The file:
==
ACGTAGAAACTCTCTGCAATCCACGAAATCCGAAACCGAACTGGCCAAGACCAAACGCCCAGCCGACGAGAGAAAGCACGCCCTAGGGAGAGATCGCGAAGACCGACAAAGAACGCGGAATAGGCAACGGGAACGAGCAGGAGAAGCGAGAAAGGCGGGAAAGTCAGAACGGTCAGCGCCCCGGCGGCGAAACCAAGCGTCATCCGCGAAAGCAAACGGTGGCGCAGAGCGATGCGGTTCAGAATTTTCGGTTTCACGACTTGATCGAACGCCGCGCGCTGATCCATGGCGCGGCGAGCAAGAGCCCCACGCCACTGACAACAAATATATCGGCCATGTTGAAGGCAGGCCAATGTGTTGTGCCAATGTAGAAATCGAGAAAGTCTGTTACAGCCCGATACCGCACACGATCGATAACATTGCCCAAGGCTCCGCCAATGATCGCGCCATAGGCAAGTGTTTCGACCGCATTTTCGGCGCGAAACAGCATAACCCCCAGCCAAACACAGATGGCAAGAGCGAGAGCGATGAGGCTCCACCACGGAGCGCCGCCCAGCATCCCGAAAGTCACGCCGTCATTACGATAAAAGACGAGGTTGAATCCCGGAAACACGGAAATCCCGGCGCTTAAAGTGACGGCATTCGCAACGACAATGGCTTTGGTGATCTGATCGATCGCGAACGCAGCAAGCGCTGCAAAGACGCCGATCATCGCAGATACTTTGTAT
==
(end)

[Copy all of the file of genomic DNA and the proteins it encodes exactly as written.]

ACGTAGAAACTCTCTGCAATCCACGAAATCCGAAACCGAACTGGCCAAGACCAAACGCCCAGCCGACGAGAGAAAGCACGCCCTAGGGAGAGATCGCGAAGACCGACAAAGAACGCGGAATAGGCAACGGGAACGAGCAGGAGAAGCGAGAAAGGCGGGAAAGTCAGAACGGTCAGCGCCCCGGCGGCGAAACCAAGCGTCATCCGCGAAAGCAAACGGTGGCGCAGAGCGATGCGGTTCAGAATTTTCGGTTTCACGACTTGATCGAACGCCGCGCGCTGATCCATGGCGCGGCGAGCAAGAGCCCCACGCCACTGACAACAAATATATCGGCCATGTTGAAGGCAGGCCAATGTGTTGTGCCAATGTAGAAATCGAGAAAGTCTGTTACAGCCCGATACCGCACACGATCGATAACATTGCCCAAGGCTCCGCCAATGATCGCGCCATAGGCAAGTGTTTCGACCGCATTTTCGGCGCGAAACAGCATAACCCCCAGCCAAACACAGATGGCAAGAGCGAGAGCGATGAGGCTCCACCACGGAGCGCCGCCCAGCATCCCGAAAGTCACGCCGTCATTACGATAAAAGACGAGGTTGAATCCCGGAAACACGGAAATCCCGGCGCTTAAAGTGACGGCATTCGCAACGACAATGGCTTTGGTGATCTGATCGATCGCGAACGCAGCAAGCGCTGCAAAGACGCCGATCATCGCAGATACTTTGTAT